We review the district court's legal rulings on a § 2255 motion de novo and its findings of fact for clear error. United States v. Pearce, 146 F.3d 771, 774 (10th Cir.1998). A claim for ineffective assistance of counsel presents a mixed question of fact and law, which we review de novo. Boltz v. Mullin, 415 F.3d 1215, 1221 (10th Cir.2005).

In order to establish a successful claim for ineffective assistance of counsel, Mr. Orange must show (1) that counsel's performance was deficient, and (2) that this deficient performance prejudiced his defense, depriving him of a fair trial with a reliable result. Strickland v. Washington, 466 U.S. 668, 687, 104 S.Ct. 2052, 80 L.Ed.2d 674 (1984). Here, Mr. Orange claims ineffective assistance, based on counsel's failure to file a motion or object based on jury composition. Because Mr. Orange must demonstrate both Strickland

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prongs to establish his claim, id. at 692, 104 S.Ct. 2052, a failure to prove either one is dispositive. Smith v. Robbins, 528 U.S. 259, 286 n. 14, 120 S.Ct. 746, 145 L.Ed.2d 756 (2000) (quoting Strickland, 466 U.S. at 697, 104 S.Ct. 2052) ("The performance component need not be addressed first. `If it is easier to dispose of an ineffectiveness claim on the ground of lack of sufficient prejudice, which we expect will often be so, that course should be followed.'"); see also Romano v. Gibson, 239 F.3d 1156, 1181 (10th Cir.2001) ("This court can affirm the denial of habeas relief on whichever Strickland prong is the easier to resolve.").

To satisfy the prejudice prong, Mr. Orange must show that there is a reasonable...

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    • United States State Supreme Court of Iowa
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    ...judgments.’ " (alteration in original) (quoting Ramseur v. Beyer , 983 F.2d 1215, 1233 (3d Cir. 1992) )); United States v. Orange , 447 F.3d 792, 800 (10th Cir. 2006) ("The circuits are ‘in complete agreement that neither the Act nor the Constitution require that a supplemental so......
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    • United States District Courts. 2nd Circuit. United States District Court of Western District of New York
    • June 8, 2010
    ...any underrepresentation of a minority group was unreasonable and unfair. Smith, 130 S.Ct. at 1394 n. 5 (citing United States v. Orange, 447 F.3d 792, 798-799, and n. 7 (10th Cir.2006) (absolute disparity of 3.57%; comparative disparities "rang[ing] from 38.17% to 51.22%"); United ......
  • Omotosho v. Giant Eagle, Inc., Case No. 4:11CV00441.
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    • United States District Courts. 6th Circuit. United States District Court of Northern District of Ohio
    • January 31, 2014
    ...against any group. Finally, other circuits have considered and rejected the theory offered by Plaintiff. See United States v. Orange, 447 F.3d 792, 800 (10th Cir.2006) (no systematic exclusion where “the clerk's office made no effort to update addresses before mailing questionnaires, or any......
  • United States v. Barlow, No. 09-CR-580 (JFB)
    • United States
    • United States District Courts. 2nd Circuit. United States District Court (Eastern District of New York)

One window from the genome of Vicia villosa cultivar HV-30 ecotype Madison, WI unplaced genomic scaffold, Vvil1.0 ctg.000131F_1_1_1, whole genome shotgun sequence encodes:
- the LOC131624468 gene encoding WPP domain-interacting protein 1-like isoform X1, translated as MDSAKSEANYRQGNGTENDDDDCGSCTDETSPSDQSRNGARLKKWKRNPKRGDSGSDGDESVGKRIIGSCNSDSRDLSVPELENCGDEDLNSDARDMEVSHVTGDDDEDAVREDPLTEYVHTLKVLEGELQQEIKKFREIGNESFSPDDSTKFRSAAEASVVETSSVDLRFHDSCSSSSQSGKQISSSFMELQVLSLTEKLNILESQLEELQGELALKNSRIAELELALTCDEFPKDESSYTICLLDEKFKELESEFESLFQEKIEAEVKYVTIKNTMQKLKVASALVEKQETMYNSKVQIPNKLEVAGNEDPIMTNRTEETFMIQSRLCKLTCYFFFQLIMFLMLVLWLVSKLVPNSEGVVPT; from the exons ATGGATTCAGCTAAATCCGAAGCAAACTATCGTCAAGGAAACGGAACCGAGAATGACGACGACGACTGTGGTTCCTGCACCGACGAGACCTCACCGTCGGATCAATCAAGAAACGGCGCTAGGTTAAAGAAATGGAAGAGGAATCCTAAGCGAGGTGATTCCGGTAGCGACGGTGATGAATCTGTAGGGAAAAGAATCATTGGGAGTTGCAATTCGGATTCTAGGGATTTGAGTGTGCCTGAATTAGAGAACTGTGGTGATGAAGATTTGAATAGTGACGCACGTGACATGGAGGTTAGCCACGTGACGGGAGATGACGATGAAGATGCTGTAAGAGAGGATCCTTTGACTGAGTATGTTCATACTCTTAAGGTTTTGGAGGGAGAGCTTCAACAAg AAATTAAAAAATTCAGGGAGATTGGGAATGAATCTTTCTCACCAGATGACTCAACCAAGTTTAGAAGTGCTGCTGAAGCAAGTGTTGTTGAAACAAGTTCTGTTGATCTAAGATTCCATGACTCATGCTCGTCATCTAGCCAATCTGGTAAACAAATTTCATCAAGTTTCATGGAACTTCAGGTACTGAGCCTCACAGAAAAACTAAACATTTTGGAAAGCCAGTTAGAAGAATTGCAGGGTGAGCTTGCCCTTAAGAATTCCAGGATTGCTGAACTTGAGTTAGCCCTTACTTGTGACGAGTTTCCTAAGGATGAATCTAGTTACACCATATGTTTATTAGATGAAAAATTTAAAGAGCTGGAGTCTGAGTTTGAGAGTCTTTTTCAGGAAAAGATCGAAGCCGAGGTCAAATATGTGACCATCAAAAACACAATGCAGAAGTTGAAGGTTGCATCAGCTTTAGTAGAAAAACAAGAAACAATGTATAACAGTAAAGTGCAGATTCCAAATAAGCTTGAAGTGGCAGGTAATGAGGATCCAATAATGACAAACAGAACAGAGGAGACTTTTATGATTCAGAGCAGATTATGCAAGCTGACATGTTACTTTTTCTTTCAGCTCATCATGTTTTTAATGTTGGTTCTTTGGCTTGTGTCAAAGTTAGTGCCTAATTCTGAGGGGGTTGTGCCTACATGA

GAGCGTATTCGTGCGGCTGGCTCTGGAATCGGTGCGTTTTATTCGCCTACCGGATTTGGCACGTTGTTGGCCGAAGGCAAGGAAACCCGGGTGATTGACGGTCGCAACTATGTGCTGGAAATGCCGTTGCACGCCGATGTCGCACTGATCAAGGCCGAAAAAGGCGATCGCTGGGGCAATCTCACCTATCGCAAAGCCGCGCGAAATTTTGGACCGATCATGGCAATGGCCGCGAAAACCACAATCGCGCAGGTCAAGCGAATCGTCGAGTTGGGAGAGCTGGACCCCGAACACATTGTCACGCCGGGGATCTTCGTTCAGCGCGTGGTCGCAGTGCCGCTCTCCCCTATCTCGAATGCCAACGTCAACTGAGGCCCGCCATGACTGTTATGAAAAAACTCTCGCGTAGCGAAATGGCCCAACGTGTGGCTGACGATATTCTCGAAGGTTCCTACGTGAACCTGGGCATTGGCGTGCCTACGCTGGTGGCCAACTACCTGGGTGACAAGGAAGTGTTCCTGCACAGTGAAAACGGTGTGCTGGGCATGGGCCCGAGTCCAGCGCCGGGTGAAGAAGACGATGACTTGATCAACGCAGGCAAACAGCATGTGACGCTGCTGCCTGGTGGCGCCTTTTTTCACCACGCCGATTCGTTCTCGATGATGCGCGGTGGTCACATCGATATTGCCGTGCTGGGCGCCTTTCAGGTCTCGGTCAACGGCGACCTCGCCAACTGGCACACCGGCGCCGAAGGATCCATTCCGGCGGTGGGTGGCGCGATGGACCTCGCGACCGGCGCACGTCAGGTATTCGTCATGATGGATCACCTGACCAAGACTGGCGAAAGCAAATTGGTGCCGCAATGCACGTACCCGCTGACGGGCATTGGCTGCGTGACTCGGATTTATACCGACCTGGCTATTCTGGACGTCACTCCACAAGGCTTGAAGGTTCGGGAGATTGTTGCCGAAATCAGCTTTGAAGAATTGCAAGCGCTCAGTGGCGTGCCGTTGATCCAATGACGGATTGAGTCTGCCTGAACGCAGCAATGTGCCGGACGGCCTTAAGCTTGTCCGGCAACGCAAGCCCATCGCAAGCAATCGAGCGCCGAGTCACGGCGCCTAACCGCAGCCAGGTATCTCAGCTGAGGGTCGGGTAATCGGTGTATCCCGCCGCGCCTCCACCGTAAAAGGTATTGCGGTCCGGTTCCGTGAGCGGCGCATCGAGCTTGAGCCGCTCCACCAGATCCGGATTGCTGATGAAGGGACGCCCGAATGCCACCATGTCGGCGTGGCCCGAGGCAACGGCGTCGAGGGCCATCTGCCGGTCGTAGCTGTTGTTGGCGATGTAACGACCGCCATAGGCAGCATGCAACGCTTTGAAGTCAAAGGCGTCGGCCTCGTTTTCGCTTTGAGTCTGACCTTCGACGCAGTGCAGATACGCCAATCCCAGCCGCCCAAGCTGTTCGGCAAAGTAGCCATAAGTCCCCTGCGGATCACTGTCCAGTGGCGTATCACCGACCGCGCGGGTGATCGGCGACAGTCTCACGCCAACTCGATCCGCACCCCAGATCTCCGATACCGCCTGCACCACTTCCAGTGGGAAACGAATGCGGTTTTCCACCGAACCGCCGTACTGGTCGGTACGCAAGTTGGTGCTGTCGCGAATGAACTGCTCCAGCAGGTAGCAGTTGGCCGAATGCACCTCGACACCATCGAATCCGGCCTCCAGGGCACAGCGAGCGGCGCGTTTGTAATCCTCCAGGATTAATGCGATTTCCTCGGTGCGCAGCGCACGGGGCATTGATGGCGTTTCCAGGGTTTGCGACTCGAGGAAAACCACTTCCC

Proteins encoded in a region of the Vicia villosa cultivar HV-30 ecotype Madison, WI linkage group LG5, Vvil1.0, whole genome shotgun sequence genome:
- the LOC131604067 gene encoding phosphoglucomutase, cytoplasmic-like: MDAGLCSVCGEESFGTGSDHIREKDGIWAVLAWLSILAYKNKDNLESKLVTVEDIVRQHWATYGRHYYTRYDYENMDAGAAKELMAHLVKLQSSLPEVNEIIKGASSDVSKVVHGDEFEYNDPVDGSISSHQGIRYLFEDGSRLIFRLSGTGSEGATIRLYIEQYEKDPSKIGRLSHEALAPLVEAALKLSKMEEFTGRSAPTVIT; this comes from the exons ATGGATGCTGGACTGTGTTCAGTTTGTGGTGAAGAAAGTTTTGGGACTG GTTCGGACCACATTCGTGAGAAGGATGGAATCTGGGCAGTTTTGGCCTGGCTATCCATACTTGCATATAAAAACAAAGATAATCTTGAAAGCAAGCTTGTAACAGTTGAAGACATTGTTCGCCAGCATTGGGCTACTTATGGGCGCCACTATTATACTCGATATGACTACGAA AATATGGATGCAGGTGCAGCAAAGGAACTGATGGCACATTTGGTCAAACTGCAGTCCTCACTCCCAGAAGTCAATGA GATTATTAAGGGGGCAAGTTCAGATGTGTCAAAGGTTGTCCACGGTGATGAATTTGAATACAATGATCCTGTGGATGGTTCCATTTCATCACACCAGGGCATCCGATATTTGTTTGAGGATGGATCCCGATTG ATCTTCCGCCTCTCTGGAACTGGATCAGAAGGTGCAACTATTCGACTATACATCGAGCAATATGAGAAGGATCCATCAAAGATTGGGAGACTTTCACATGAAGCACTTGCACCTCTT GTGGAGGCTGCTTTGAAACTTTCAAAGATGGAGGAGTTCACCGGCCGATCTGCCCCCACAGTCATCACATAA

• August 5, 2010
    ...(9th Cir.2007) (indicating that 4.15% absolute disparity for Native Americans was constitutionally permissible); United States v. Orange, 447 F.3d 792, 798 (10th Cir.2006) (finding 3.57% absolute disparity fell "far short" of Sixth Amendment violation); United States v. Royal, 174......
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184 cases
  • State v. Veal, No. 17-1453
    • United States
    • United States State Supreme Court of Iowa
    • May 24, 2019
    ...judgments.’ " (alteration in original) (quoting Ramseur v. Beyer , 983 F.2d 1215, 1233 (3d Cir. 1992) )); United States v. Orange , 447 F.3d 792, 800 (10th Cir. 2006) ("The circuits are ‘in complete agreement that neither the Act nor the Constitution require that a supplemental so......
  • Parker v. Phillips, No. 04-CV-0826(VEB)
    • United States
    • United States District Courts. 2nd Circuit. United States District Court of Western District of New York
    • June 8, 2010
    ...any underrepresentation of a minority group was unreasonable and unfair. Smith, 130 S.Ct. at 1394 n. 5 (citing United States v. Orange, 447 F.3d 792, 798-799, and n. 7 (10th Cir.2006) (absolute disparity of 3.57%; comparative disparities "rang[ing] from 38.17% to 51.22%"); United ......
  • Omotosho v. Giant Eagle, Inc., Case No. 4:11CV00441.
    • United States
    • United States District Courts. 6th Circuit. United States District Court of Northern District of Ohio
    • January 31, 2014
    ...against any group. Finally, other circuits have considered and rejected the theory offered by Plaintiff. See United States v. Orange, 447 F.3d 792, 800 (10th Cir.2006) (no systematic exclusion where “the clerk's office made no effort to update addresses before mailing questionnaires, or any......
  • United States v. Barlow, No. 09-CR-580 (JFB)
    • United States
    • United States District Courts. 2nd Circuit. United States District Court (Eastern District of New York)
    • August 5, 2010
    ...(9th Cir.2007) (indicating that 4.15% absolute disparity for Native Americans was constitutionally permissible); United States v. Orange, 447 F.3d 792, 798 (10th Cir.2006) (finding 3.57% absolute disparity fell "far short" of Sixth Amendment violation); United States v. Royal, 174......